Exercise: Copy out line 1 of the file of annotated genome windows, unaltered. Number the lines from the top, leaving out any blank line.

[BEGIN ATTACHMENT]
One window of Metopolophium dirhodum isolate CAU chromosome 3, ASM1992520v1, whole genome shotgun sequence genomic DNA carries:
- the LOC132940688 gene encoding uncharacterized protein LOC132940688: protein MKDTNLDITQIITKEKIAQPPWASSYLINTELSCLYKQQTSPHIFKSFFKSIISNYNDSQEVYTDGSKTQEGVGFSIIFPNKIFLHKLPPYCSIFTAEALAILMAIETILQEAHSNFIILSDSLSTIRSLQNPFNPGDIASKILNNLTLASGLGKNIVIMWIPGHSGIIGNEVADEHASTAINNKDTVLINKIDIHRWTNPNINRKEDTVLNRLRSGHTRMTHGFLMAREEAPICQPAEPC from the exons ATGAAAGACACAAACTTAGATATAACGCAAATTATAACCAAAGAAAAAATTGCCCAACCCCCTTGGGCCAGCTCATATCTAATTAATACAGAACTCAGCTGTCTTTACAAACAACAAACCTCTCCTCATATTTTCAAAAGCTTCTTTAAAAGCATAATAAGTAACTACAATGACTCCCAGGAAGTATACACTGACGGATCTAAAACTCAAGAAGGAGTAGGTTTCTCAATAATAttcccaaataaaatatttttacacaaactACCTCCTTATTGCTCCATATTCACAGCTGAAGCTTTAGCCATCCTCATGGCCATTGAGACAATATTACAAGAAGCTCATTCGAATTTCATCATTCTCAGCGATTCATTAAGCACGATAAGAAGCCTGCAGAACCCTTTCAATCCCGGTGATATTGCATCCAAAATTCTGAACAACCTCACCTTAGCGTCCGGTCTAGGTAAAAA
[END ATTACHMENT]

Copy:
One window of Metopolophium dirhodum isolate CAU chromosome 3, ASM1992520v1, whole genome shotgun sequence genomic DNA carries: